According to principles of the present invention, an alternate released beam structure and an associated process sequence are proposed. One embodiment of a released beam structure according to the present invention comprises a semiconductor substrate, a trench, a first conducting layer, and a beam. The trench extends into the semiconductor substrate and has walls. The first conducting layer is positioned over the walls of the trench at selected locations. The beam is positioned within the trench and is connected at a first portion thereof to the semiconductor substrate and movable at a second portion thereof. The second portion of the beam is spaced from the walls of the trench by a selected distance. Therefore, the beam is free to move about any plane perpendicular to the surface in a plane that is parallel to the surface of the substrate. Other beam structures such as a beam held at both ends, or a beam held in the middle are also possible.
According to one embodiment of the present invention, the direction of the beam can be at any selected orientation, and several beams at different angles can be fabricated simultaneously. Moreover, according to the present invention, mechanical etching stops are automatically formed around the beam, preventing unwanted overstress conditions.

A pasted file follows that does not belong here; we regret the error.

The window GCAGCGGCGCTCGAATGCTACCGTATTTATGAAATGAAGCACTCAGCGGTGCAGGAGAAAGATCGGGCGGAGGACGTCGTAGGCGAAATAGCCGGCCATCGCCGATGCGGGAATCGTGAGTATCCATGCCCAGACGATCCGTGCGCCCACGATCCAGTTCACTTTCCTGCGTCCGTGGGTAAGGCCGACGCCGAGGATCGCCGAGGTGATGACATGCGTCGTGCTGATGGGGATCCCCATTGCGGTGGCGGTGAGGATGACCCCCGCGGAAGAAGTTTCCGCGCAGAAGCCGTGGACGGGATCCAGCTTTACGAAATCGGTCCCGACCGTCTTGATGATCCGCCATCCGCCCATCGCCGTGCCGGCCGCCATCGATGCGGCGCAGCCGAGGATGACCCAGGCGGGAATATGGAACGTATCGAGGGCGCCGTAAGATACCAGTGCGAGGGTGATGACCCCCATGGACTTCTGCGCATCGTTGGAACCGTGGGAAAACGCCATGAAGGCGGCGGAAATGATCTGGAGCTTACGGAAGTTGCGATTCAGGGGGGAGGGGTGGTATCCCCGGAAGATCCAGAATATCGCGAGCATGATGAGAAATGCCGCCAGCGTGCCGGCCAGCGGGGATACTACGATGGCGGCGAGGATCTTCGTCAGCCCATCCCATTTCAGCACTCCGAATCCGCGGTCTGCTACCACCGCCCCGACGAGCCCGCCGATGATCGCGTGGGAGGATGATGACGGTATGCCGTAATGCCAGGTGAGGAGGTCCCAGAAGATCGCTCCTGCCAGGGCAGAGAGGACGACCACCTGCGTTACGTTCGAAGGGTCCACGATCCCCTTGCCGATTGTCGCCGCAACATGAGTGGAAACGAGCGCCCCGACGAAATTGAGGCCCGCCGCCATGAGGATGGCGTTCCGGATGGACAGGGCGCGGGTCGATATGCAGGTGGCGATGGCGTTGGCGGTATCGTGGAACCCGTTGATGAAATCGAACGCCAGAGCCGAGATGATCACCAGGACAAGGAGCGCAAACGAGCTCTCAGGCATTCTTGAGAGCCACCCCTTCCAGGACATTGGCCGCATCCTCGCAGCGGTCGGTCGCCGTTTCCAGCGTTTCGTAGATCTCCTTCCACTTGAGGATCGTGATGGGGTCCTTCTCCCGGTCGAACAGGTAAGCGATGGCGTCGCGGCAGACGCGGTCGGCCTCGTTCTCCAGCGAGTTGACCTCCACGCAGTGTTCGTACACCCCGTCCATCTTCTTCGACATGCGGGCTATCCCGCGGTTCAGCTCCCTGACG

Also, according to one embodiment of the present invention, the width of the beam can be varied along its length from a set maximum value, since the width of the beam is controlled by the trench width, which is a variable with a value that can be chosen. Furthermore, different beams having different width, different length or different thickness can be fabricated simultaneously to allow different sensing purposes.